Rajasthan police invented plot to keep me away: Rushdie
New York: An "angry" Salman Rushdie claims he has found out that the intelligence provided to him by Rajasthan police about threat to his life if he attended the Jaipur Literature Festival was concocted to prevent him from going to India.
Rushdie took to microblogging site Twitter to vent his
anger and responded to reports in Indian media that said
"Rajasthan police invented plot to keep away Rushdie."
Rushdie tweeted, "Rajasthan police invented plot to keep
away Rushdie' I've investigated, & believe that I was indeed
lied to. I am outraged and very angry."
Responding to a comment to his tweet, Rushdie said he
does not know if the false intelligence information was given
by Rajasthan police under instructions from someone.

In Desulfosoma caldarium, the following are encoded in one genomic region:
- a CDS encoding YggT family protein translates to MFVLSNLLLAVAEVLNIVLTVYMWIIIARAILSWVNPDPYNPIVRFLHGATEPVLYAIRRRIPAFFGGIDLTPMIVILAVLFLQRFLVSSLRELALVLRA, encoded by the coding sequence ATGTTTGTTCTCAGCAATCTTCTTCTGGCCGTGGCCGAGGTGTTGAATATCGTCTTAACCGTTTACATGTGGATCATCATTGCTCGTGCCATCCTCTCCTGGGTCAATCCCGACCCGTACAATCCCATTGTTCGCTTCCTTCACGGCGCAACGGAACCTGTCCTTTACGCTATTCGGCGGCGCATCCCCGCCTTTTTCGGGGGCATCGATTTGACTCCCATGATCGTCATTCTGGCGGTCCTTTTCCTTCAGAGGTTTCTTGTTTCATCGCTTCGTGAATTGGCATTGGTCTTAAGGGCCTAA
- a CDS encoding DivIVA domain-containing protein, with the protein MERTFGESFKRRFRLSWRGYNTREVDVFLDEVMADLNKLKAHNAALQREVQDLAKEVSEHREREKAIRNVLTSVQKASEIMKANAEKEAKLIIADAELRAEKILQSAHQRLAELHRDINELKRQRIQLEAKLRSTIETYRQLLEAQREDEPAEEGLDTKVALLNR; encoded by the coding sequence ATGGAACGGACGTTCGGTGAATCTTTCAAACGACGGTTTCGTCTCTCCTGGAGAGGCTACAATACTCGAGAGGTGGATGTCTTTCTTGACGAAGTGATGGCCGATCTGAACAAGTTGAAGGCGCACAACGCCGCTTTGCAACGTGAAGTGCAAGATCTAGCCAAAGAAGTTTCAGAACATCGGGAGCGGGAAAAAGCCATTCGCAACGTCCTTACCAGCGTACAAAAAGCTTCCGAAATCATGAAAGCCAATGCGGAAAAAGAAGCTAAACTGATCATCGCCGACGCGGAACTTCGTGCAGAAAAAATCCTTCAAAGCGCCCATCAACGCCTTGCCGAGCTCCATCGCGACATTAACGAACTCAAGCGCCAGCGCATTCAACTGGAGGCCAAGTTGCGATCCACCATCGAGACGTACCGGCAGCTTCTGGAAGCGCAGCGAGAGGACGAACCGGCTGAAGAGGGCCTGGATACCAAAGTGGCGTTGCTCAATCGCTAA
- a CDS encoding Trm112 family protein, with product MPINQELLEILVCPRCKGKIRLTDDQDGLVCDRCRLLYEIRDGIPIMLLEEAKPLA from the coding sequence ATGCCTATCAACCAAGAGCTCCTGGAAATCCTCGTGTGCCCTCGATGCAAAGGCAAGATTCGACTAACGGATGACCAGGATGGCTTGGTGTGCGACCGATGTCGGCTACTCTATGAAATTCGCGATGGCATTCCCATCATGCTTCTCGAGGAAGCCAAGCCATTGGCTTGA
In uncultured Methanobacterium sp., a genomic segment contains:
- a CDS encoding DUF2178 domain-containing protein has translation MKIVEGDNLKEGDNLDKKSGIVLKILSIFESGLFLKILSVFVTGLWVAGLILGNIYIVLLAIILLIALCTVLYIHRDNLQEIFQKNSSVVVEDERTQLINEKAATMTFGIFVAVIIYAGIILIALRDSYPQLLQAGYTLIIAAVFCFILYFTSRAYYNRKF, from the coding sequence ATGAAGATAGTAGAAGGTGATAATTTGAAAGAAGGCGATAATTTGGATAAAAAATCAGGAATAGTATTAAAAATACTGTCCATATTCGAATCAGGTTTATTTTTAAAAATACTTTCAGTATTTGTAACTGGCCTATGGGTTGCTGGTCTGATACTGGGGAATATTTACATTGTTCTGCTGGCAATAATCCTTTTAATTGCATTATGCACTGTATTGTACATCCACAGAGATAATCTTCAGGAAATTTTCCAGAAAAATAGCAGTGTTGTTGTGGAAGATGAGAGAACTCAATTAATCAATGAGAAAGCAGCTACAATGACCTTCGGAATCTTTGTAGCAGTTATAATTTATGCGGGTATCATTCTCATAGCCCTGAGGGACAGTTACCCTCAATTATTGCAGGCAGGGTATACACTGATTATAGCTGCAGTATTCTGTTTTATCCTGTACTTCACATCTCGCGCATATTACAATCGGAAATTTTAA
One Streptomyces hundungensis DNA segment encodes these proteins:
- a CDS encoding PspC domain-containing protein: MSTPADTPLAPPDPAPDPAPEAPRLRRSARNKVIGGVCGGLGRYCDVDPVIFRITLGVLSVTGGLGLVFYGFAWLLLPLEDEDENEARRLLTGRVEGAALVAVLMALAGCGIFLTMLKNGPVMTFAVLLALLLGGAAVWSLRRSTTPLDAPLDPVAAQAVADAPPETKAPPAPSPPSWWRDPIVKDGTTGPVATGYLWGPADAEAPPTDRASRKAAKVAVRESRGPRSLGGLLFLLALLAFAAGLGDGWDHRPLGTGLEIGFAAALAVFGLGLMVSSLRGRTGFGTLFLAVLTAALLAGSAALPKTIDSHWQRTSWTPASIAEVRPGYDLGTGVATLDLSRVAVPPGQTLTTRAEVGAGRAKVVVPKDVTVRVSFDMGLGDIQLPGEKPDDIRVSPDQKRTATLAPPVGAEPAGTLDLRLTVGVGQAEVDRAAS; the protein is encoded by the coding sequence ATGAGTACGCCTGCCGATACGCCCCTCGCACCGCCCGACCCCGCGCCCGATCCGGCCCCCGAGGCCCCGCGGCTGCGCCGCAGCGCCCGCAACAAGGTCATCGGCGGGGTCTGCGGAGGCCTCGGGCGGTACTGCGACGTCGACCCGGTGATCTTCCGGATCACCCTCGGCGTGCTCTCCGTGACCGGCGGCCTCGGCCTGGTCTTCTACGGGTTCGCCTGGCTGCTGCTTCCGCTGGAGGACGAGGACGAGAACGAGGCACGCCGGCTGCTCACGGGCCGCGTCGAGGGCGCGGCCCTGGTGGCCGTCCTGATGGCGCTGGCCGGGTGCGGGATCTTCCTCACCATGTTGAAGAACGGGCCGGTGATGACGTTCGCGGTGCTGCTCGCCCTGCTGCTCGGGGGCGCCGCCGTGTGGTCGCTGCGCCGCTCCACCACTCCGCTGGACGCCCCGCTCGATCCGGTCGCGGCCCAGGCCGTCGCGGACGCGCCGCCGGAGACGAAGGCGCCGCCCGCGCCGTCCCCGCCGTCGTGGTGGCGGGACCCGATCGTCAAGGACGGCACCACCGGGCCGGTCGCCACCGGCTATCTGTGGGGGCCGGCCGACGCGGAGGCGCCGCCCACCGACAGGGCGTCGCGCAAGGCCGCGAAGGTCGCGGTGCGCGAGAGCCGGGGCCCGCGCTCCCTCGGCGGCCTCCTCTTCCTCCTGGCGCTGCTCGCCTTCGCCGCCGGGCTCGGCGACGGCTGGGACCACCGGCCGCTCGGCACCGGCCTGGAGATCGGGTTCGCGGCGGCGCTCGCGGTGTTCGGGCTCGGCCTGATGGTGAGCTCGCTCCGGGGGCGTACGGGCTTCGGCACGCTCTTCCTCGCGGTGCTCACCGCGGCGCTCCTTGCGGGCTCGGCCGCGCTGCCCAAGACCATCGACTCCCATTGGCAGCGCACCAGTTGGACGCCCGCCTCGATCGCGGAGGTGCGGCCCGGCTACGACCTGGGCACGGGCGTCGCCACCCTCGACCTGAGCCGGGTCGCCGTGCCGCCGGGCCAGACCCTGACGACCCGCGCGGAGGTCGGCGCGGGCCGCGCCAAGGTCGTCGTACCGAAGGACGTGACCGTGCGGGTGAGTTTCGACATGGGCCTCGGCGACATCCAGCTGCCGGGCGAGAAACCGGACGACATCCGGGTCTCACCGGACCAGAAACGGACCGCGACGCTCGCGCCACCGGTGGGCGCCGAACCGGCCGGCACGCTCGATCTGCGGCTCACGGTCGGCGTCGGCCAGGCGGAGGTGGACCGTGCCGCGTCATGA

"Don't know who gave orders. And yes I guess the same
police who want to arrest (authors) Hari, Amitava, Jeet and
Ruchir. Disgusting," he said responding to a comment on
whether it is the same police who now want to arrest writers
for reading passages of his banned work 'The Satanic Verses'
at the festival.
Rushdie also posted a link to a news report that said
local intelligence officials in Rajasthan had "invented"
information about the assassination plot against him to keep
him from attending the literary event. His accompanying tweet
read, "Here's the story. Astonishing."
The author had dropped plans to attend the literature
festival saying he was informed by intelligence sources in
Maharasthra and Rajasthan that paid hitmen from the Mumbai
underworld will "eliminate" him if he came to India.
Rushdie had expressed doubts about the "accuracy" of the
intelligence but said in a statement that it would be
"irresponsible" on his part to still attend the festival and
put the lives of other authors and participants in danger.
In protest, authors Amitava Kumar, Hari Kunzru, Ruchir
Joshi and Jeet Thayil had read passages of 'The Satanic
Verses', a controversial 1988 novel by Rushdie that is banned
in India. Police are now demanding to see tapes of the
recordings of the authors reading from the banned book.